Mackay, listening, understood the essence if not the precise meaning of Frank's words. "You are that confident?" The Scotsman pointed to the oncoming enemy. "They outnumber us two to one." He glanced to the left, where Ernst Hoffman's ragtag Protestant mercenaries were drawn up. About five hundred of them, more or less. Their formation was so irregular and undisciplined that an exact count was impossible. "That's counting that sorry lot, who'll break in a minute."

Mike shrugged. "I'm not relying on Hoffman's goons at all. I just insisted they be here in order to get them out of the town."

He cocked his head around. The little American/Scots/Protestant army was drawn up less than half a mile north of Badenburg. Unusually, for a town its size—the population was less than six thousand—Badenburg was walled. Those walls, as much as anything else, had determined Mike's political tactics over the past two weeks. Hoffman had been reluctant, to put it mildly, to risk bringing his mercenaries into the open field. But Mike had insisted, and Mackay had sweetened the pot with a portion of the king of Sweden's money.

When he turned his head back, he found that the young Scots officer was giving him a very peculiar look. Well . . . Not so peculiar, perhaps. Mackay still hadn't quite gotten over his shock, once he realized the full extent of Mike's intentions. Defeating Tilly's mercenaries was only the first part of those plans. Liberating Badenburg, Mike had explained, required dealing with the Protestant mercenaries as well. Decisively and, if necessary, ruthlessly. Even Lennox, for all his grisly experience, had been impressed by Mike's cold-bloodedness.

"Yes, Mackay, I am that confident." Mike's eyes ranged up and down his own battle line. The UMWA members, reinforced by high-school seniors, were lying prone behind a log parapet. There were, by exact count, 289 Americans in that line. All of them were wearing hunting camouflage, and all of them were armed with high-power rifles.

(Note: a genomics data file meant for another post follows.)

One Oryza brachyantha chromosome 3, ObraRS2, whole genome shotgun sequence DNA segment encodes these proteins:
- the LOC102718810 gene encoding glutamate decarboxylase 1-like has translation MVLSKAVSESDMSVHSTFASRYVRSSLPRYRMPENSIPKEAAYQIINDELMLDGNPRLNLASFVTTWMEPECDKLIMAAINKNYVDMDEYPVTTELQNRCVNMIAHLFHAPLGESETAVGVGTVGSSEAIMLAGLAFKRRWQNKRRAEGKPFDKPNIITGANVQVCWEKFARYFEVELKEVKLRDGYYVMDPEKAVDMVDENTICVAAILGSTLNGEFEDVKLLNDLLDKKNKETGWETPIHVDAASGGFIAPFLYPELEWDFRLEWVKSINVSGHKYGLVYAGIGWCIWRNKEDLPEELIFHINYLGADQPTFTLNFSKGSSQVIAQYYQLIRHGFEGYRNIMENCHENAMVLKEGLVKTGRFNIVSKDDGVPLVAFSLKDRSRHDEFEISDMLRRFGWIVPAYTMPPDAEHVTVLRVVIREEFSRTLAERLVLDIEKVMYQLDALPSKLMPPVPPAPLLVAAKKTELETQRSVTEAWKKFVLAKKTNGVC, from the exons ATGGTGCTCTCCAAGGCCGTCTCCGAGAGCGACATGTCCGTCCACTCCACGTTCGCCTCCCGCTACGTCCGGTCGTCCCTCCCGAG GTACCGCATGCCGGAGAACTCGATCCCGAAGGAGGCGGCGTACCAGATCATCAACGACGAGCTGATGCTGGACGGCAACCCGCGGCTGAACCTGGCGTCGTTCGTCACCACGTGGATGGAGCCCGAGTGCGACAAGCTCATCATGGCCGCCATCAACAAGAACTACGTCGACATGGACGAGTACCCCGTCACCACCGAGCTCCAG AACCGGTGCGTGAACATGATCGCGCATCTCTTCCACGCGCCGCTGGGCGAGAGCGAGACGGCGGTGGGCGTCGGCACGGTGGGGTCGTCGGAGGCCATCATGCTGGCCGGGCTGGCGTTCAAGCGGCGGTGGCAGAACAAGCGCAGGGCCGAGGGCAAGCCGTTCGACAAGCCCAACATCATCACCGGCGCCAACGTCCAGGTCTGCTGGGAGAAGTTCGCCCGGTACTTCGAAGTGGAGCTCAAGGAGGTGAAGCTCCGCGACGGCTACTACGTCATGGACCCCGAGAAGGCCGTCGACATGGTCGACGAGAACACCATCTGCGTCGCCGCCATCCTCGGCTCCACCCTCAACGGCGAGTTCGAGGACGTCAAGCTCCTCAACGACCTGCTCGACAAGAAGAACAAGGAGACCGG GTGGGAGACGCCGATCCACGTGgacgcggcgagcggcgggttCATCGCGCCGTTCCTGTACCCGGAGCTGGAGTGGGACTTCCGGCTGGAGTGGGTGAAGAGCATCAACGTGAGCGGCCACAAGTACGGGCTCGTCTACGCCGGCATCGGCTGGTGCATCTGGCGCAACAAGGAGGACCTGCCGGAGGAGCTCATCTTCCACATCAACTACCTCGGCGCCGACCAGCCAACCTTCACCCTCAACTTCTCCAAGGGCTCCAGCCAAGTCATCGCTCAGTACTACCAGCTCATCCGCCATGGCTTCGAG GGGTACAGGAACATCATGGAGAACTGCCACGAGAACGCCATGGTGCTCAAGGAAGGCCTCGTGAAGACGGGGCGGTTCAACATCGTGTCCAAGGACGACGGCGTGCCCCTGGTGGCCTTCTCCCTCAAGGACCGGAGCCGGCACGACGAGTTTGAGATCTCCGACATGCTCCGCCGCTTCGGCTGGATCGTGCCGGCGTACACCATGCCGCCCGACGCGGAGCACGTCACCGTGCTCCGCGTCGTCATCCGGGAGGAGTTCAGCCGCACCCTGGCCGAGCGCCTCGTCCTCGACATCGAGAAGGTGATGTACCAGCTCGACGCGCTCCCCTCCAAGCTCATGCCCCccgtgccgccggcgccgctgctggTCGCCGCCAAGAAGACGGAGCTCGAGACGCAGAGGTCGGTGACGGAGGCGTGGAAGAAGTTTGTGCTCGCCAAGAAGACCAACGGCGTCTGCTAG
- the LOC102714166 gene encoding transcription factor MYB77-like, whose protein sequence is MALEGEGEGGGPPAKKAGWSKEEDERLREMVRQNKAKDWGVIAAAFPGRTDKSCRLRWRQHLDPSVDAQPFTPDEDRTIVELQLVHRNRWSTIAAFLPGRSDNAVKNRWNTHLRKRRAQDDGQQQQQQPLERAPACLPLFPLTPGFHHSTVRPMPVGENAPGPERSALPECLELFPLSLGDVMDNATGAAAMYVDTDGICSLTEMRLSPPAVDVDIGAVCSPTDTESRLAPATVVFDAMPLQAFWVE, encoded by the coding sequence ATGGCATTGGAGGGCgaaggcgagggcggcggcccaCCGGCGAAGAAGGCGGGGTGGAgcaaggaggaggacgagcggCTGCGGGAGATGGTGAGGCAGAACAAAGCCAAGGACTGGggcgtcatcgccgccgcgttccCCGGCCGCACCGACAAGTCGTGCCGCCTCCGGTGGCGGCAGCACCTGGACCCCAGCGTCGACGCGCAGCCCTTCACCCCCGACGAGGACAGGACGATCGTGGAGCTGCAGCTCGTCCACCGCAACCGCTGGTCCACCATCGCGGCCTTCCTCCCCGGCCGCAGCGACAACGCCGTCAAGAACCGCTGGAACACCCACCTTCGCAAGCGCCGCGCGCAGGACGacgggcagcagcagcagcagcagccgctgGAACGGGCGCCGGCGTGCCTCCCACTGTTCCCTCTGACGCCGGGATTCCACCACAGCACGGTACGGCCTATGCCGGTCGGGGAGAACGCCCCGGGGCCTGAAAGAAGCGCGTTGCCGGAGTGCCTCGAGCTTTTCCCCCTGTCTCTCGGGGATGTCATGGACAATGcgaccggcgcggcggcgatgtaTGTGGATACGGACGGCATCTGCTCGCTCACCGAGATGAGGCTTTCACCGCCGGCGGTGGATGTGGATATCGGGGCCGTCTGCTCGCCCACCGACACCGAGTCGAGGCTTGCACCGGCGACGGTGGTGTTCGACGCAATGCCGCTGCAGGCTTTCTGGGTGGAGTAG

Mackay had been skeptical, but he had agreed to let the Americans form up at the center. His cavalry, evenly divided, was marshaled on the flanks. Every one of those Scotsmen had been at least as skeptical as Mackay, once they understood what Mike had planned for them.

Pursuit? Cough, cough. Doesn't that, ahem, presuppose that you've already defeated the enemy?

Mike smiled thinly. A half hour from now, he didn't think the Scots would be skeptical any longer. His eyes moved to the enemy, now less than two hundred yards away. The tercio was marching across the open field almost as slowly as a turtle.

"If I wanted to, Mackay," Mike said softly, "I could end this battle right now. Your arquebuses can't hit anything much beyond fifty yards, even in a volley, and they take a minute to reload. I know you think our tactics are only suitable for skirmishers, but you've never seen breech-loading rifles in action. With our accuracy and rate of fire, we could have half that army dead before they could get in range."

Mike pointed to a small group of coal miners crouched in a rifle pit. The rifle pit was positioned on the left flank of the American line. "I want to do more than just win this battle. I want to terrify them completely—and Hoffman's goons with them. So we'll wait, for a bit, until the hammer falls."